Upon his arrival in Santa Barbara, Strohl contacted Gillespie to explain to him how the bodies of card-carrying members of Neptune Society were handled, and sought information regarding whom to contact to discuss a possible contract between Neptune Society and Santa Barbara County in relation to the handling of indigent and welfare cases in need of burial services.

In September 1974 Gillespie received an invitation from Strohl to attend a boat cruise on October 1, 1974, courtesy of the Nepture Society, which he refused.

In early October 1974 defendant Strohl was contacted by a Mrs. Evelyn Dudley, who stated she had heard of Neptune Society's services, and expressed interest in becoming a member. During the course of their converstation, Mrs. Dudley told Strohl she had terminal cancer and was contemplating suicide and would like to avoid an autopsy and embalming, if possible. Strohl thereafter attempted to contact Gillespie to clarify legal procedures in regard to autopsy and embalming.

On October 15, 1974, Mrs. Dudley committed suicide and a coroner's investigation into her death was conducted. Strohl was interviewed by Gillespie on October 21, 1974, in connection with Mrs. Dudley's death because there was some suspicion as to Strohl's role in her death since he had been named by her as a responsible person for her estate, and there was evidence that he had prior knowledge of her imminent demise and had attempted to bypass normal autopsy procedures in disposing of her body.

Although the coroner's office and Deputy Gillespie's investigation resulted in no criminal findings, and the investigation on the Dudley case was closed on October 24, 1974, the investigative unit of the sheriff's office continued its investigation into Strohl's activities, having information that Strohl and/or Neptune Society was attempting

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tempting to influence [57 Cal.App.3d 354] officials in counties other than Santa Barbara. Since Strohl had previously requested that Gillespie provide him with the name or names of persons whom he should contact regarding a possible contract with Santa Barbara County, Gillespie put him in touch with an undercover agent, Deputy Robert Norton, who used the name 'Bob Justin' and posed as a representative of another mortuary establishment.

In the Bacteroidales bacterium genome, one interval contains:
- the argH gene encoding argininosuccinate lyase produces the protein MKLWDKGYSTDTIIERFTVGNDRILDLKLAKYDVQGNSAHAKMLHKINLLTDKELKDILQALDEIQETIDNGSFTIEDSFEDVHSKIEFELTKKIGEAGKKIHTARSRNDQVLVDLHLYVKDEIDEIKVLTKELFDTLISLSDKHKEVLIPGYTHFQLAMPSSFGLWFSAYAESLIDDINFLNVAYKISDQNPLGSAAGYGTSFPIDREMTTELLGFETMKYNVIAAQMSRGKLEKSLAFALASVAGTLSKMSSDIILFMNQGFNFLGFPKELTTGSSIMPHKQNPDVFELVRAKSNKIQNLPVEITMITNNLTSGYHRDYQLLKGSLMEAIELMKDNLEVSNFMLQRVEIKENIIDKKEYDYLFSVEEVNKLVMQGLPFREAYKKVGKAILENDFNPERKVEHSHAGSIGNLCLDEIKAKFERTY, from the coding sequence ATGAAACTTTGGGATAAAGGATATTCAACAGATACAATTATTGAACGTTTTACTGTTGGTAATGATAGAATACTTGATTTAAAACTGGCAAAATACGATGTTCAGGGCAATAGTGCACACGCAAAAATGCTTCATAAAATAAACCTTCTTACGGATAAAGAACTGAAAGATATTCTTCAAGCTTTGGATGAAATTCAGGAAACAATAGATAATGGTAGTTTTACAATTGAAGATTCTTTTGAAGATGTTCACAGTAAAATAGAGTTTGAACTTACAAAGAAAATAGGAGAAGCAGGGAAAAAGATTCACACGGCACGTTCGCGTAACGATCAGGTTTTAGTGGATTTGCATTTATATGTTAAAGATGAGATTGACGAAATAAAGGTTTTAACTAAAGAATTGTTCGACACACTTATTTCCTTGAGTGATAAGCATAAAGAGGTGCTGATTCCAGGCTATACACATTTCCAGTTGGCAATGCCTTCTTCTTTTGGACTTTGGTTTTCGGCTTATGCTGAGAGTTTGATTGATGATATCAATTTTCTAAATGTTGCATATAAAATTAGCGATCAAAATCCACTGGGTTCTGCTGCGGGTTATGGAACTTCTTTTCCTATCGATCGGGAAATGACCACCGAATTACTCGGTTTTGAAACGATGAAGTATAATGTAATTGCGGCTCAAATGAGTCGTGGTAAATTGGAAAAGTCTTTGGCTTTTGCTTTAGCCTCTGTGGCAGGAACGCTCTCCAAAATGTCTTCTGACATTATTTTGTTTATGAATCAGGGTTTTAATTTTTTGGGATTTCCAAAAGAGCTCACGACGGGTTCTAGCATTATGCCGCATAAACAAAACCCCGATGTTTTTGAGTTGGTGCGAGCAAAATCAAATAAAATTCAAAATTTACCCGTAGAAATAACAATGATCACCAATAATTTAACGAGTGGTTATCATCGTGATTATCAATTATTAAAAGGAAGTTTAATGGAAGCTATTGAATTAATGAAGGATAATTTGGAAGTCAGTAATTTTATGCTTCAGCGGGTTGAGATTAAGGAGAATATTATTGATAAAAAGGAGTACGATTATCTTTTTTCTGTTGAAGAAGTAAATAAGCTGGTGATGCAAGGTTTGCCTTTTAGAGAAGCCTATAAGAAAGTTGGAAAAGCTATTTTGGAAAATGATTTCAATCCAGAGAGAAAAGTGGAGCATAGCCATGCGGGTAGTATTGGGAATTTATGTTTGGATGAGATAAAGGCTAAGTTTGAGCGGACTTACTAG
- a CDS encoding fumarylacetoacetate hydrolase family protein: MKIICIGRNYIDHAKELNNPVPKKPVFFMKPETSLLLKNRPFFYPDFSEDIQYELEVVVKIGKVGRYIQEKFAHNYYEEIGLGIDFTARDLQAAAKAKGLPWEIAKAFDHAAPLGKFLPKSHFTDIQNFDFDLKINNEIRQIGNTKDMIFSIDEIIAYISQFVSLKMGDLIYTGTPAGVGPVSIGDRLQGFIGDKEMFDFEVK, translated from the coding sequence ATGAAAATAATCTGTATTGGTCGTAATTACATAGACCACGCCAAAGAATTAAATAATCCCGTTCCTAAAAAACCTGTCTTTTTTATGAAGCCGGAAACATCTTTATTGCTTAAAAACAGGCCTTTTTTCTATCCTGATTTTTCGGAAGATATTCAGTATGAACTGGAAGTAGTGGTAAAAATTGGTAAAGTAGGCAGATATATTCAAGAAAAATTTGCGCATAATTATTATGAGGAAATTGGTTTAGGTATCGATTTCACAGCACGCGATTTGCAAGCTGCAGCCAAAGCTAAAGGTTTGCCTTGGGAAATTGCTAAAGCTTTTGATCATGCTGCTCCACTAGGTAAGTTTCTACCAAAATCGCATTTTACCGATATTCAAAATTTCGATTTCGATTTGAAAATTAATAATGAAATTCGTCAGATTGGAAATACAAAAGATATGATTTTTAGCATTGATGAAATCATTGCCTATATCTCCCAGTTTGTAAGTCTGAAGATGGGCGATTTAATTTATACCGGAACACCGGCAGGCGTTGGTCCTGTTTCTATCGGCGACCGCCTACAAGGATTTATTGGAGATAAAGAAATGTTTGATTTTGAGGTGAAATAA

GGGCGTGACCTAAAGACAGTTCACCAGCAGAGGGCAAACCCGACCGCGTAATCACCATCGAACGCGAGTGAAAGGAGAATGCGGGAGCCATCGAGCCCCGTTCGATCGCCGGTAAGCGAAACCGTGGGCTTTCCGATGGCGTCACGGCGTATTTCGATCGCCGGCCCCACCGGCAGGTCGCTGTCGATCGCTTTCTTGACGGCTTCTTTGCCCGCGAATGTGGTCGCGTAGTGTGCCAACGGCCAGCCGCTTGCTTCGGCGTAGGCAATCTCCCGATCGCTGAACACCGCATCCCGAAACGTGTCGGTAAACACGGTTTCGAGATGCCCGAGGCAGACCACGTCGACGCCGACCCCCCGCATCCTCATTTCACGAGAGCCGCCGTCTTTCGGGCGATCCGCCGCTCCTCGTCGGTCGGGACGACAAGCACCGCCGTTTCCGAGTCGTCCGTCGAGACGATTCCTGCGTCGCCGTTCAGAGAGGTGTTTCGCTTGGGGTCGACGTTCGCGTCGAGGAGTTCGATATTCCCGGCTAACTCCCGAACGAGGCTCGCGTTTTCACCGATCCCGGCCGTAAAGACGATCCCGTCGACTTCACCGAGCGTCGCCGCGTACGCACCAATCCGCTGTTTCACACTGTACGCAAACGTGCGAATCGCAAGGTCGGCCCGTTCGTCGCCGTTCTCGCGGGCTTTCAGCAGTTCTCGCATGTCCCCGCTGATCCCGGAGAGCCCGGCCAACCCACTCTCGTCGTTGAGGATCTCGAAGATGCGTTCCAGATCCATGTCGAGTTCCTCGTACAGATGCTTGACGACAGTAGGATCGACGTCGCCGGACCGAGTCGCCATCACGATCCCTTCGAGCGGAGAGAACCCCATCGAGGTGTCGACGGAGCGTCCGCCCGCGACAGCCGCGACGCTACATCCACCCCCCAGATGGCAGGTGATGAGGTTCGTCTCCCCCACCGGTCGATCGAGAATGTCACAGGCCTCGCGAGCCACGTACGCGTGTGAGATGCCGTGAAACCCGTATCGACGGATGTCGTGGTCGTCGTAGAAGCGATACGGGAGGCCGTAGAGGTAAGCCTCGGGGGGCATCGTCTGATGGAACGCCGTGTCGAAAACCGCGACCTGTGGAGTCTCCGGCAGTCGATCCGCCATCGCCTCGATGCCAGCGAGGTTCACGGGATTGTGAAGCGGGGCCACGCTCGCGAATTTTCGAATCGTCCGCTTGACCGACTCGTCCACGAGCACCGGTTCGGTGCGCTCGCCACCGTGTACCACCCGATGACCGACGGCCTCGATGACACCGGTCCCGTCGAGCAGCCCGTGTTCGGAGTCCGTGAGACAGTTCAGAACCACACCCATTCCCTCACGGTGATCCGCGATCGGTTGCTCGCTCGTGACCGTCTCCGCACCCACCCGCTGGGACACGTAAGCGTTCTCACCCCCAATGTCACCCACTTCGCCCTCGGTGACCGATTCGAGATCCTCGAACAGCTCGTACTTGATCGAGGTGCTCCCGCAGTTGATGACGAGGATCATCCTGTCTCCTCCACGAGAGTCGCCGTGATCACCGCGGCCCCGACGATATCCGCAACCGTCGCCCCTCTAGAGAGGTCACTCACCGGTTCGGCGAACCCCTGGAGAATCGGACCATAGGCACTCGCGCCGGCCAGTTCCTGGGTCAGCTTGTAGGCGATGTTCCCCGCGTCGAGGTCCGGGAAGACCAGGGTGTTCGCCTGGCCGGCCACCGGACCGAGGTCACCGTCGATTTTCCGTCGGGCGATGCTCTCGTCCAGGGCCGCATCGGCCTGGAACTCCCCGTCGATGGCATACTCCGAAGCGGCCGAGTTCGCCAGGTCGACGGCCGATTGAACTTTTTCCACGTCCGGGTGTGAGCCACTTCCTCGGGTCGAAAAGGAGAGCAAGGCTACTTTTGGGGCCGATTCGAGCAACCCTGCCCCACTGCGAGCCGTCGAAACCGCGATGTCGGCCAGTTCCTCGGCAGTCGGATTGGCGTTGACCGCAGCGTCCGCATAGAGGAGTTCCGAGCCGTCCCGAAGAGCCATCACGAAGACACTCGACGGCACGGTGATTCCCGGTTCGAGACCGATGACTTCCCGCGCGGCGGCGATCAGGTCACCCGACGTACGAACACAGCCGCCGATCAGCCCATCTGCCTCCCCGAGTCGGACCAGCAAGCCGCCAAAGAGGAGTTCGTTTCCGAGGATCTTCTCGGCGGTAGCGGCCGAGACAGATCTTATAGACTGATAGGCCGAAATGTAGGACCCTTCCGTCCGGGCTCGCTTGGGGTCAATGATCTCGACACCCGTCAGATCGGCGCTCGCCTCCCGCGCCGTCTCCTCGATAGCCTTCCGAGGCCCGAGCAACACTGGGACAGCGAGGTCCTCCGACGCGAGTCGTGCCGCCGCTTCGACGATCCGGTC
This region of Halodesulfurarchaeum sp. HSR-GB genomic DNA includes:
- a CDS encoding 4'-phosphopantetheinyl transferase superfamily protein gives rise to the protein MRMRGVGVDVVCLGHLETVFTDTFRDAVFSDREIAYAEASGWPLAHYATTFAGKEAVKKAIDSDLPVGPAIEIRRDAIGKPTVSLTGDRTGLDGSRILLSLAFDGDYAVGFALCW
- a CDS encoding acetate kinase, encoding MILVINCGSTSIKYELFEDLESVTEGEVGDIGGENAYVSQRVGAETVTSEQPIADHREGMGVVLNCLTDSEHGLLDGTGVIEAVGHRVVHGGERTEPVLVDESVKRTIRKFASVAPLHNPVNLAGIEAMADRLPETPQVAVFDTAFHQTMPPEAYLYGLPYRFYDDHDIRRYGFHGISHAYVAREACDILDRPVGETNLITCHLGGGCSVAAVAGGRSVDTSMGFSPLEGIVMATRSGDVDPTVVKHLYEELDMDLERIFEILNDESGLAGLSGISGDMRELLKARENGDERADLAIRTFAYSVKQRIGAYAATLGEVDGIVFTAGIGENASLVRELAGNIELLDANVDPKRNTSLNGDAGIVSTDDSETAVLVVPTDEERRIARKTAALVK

On November 2, 1974, Deputy Robert Norton, using the name 'Bob Justin,' attended a Neptune Society boat cruise similar to the one which Gillespie had been invited to attend on October 1 but had refused. Deputy Norton testified at the trial that his purposes for being there were in connection with the Dudley matter and possible involvement of coroner oficials of counties other than Santa Barbara. When Deputy Norton arrived at the yacht 'K'THANGA,' he was introduced to Strohl and, among others, a person involved in the coroner's office of Ventura County. After a drink or two, Strohl took Norton ('Bob Justin') from the yacht 'K'THANGA' to the yacht 'CHEYENNE' which was docked next to it. Deputy Norton testified at the trial that while they were alone in the salon of the 'CHEYENNE,' Strohl stated that 'he was going to meet with Larry on a Monday, and he wanted to be friends with Larry, and he was going to offer maybe Larry $500 or a color TV' and that 'if he did not have Larry as a partoner (sic) that without him he couldn't succeed if he had to go through with a bid, something on a bid, that he needed Larry and Larry's help and expertise.' Deputy Norton further testified he advised Strohl that the best way to approach Gillespie would be to do it legally, but Strohl said that 'he would rather pay Larry than somebody else to keep it in the family.'